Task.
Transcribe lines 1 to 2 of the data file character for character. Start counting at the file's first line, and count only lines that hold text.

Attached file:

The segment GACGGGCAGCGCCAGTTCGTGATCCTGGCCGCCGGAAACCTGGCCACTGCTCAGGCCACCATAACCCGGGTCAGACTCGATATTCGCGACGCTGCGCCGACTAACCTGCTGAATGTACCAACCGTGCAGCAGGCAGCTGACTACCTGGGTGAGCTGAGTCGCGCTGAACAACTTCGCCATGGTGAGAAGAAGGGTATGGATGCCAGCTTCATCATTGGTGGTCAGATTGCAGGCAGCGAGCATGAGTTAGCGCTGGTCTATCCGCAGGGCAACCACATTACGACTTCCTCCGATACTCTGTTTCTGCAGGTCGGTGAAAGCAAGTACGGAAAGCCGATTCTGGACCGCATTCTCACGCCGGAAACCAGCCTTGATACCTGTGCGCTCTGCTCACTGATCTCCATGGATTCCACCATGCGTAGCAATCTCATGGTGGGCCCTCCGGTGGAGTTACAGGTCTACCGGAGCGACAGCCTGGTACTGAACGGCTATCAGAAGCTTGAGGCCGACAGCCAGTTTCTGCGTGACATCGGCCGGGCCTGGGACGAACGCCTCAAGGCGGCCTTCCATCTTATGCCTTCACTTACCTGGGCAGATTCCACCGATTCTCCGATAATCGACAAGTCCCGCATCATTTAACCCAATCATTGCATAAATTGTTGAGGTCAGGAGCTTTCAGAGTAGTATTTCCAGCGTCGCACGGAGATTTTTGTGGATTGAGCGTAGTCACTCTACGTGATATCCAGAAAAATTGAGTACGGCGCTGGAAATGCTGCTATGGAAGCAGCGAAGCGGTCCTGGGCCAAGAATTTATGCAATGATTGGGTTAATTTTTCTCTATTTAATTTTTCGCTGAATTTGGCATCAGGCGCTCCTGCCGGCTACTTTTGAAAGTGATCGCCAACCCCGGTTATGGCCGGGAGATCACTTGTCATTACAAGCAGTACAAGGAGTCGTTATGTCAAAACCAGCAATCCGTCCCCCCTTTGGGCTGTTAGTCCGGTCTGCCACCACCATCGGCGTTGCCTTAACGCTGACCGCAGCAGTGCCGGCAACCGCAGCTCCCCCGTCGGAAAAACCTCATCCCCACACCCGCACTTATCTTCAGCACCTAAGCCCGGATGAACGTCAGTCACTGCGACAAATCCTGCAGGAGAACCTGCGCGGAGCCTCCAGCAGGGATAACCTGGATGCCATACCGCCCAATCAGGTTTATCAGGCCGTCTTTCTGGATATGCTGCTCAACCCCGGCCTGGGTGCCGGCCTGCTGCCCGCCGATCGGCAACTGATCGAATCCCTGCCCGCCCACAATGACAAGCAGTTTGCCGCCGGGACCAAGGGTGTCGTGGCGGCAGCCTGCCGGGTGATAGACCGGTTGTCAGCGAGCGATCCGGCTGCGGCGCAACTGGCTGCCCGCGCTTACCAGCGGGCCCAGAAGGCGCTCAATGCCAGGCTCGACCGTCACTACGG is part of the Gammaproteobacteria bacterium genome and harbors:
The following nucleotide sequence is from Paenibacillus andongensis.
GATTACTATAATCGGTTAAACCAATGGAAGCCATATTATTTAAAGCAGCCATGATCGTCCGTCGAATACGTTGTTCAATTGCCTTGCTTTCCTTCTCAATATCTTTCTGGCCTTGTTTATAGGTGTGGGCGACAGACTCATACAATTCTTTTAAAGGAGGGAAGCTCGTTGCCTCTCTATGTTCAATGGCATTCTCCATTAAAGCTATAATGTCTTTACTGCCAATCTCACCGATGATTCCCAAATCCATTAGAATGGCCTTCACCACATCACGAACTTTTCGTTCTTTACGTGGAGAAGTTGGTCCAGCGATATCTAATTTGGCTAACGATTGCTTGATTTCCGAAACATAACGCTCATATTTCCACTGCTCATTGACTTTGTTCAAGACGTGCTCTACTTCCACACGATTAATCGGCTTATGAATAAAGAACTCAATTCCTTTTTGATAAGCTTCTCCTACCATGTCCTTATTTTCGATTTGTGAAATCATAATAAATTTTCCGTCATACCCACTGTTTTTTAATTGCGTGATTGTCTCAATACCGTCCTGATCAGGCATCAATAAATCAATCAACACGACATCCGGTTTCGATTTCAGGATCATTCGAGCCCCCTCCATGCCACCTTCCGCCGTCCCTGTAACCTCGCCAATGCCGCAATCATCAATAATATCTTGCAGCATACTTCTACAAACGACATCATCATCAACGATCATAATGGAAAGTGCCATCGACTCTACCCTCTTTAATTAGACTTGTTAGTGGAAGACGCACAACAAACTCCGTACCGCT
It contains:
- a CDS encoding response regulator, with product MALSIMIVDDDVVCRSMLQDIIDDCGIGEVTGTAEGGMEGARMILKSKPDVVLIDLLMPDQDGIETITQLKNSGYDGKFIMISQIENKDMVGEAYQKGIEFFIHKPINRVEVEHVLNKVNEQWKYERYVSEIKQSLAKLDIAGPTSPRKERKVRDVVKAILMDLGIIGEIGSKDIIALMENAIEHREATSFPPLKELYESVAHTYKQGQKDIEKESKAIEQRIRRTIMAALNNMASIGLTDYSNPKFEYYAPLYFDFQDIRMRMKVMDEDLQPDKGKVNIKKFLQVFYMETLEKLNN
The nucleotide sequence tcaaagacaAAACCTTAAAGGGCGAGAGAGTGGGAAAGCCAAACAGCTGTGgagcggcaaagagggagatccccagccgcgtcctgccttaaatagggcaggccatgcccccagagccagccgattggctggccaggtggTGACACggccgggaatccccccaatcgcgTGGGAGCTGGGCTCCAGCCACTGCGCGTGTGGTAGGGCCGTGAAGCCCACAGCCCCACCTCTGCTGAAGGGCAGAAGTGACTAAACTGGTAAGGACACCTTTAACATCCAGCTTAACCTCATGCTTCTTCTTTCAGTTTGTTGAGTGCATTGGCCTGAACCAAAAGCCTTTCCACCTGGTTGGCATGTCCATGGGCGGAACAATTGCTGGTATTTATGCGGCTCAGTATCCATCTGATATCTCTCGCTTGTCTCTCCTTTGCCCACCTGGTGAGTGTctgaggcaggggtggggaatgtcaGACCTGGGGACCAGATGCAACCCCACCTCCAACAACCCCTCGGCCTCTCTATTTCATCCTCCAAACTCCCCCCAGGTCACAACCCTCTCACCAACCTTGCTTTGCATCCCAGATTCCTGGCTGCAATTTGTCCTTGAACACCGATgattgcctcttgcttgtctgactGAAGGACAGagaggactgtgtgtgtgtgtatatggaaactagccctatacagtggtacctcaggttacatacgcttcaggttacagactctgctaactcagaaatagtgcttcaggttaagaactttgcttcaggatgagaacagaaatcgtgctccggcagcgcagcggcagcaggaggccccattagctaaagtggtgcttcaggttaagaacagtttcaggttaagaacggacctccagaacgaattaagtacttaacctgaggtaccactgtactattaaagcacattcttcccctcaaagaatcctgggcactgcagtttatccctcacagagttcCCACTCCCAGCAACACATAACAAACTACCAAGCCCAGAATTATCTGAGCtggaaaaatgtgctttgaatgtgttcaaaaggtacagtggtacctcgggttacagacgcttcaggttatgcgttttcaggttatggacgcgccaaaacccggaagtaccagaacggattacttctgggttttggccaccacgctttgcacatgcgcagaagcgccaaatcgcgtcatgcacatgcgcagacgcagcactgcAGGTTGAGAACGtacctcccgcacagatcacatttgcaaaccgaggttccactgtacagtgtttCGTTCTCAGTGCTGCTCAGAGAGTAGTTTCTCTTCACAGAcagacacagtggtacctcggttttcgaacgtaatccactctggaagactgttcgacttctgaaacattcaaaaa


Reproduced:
The segment GACGGGCAGCGCCAGTTCGTGATCCTGGCCGCCGGAAACCTGGCCACTGCTCAGGCCACCATAACCCGGGTCAGACTCGATATTCGCGACGCTGCGCCGACTAACCTGCTGAATGTACCAACCGTGCAGCAGGCAGCTGACTACCTGGGTGAGCTGAGTCGCGCTGAACAACTTCGCCATGGTGAGAAGAAGGGTATGGATGCCAGCTTCATCATTGGTGGTCAGATTGCAGGCAGCGAGCATGAGTTAGCGCTGGTCTATCCGCAGGGCAACCACATTACGACTTCCTCCGATACTCTGTTTCTGCAGGTCGGTGAAAGCAAGTACGGAAAGCCGATTCTGGACCGCATTCTCACGCCGGAAACCAGCCTTGATACCTGTGCGCTCTGCTCACTGATCTCCATGGATTCCACCATGCGTAGCAATCTCATGGTGGGCCCTCCGGTGGAGTTACAGGTCTACCGGAGCGACAGCCTGGTACTGAACGGCTATCAGAAGCTTGAGGCCGACAGCCAGTTTCTGCGTGACATCGGCCGGGCCTGGGACGAACGCCTCAAGGCGGCCTTCCATCTTATGCCTTCACTTACCTGGGCAGATTCCACCGATTCTCCGATAATCGACAAGTCCCGCATCATTTAACCCAATCATTGCATAAATTGTTGAGGTCAGGAGCTTTCAGAGTAGTATTTCCAGCGTCGCACGGAGATTTTTGTGGATTGAGCGTAGTCACTCTACGTGATATCCAGAAAAATTGAGTACGGCGCTGGAAATGCTGCTATGGAAGCAGCGAAGCGGTCCTGGGCCAAGAATTTATGCAATGATTGGGTTAATTTTTCTCTATTTAATTTTTCGCTGAATTTGGCATCAGGCGCTCCTGCCGGCTACTTTTGAAAGTGATCGCCAACCCCGGTTATGGCCGGGAGATCACTTGTCATTACAAGCAGTACAAGGAGTCGTTATGTCAAAACCAGCAATCCGTCCCCCCTTTGGGCTGTTAGTCCGGTCTGCCACCACCATCGGCGTTGCCTTAACGCTGACCGCAGCAGTGCCGGCAACCGCAGCTCCCCCGTCGGAAAAACCTCATCCCCACACCCGCACTTATCTTCAGCACCTAAGCCCGGATGAACGTCAGTCACTGCGACAAATCCTGCAGGAGAACCTGCGCGGAGCCTCCAGCAGGGATAACCTGGATGCCATACCGCCCAATCAGGTTTATCAGGCCGTCTTTCTGGATATGCTGCTCAACCCCGGCCTGGGTGCCGGCCTGCTGCCCGCCGATCGGCAACTGATCGAATCCCTGCCCGCCCACAATGACAAGCAGTTTGCCGCCGGGACCAAGGGTGTCGTGGCGGCAGCCTGCCGGGTGATAGACCGGTTGTCAGCGAGCGATCCGGCTGCGGCGCAACTGGCTGCCCGCGCTTACCAGCGGGCCCAGAAGGCGCTCAATGCCAGGCTCGACCGTCACTACGG is part of the Gammaproteobacteria bacterium genome and harbors:
The following nucleotide sequence is from Paenibacillus andongensis.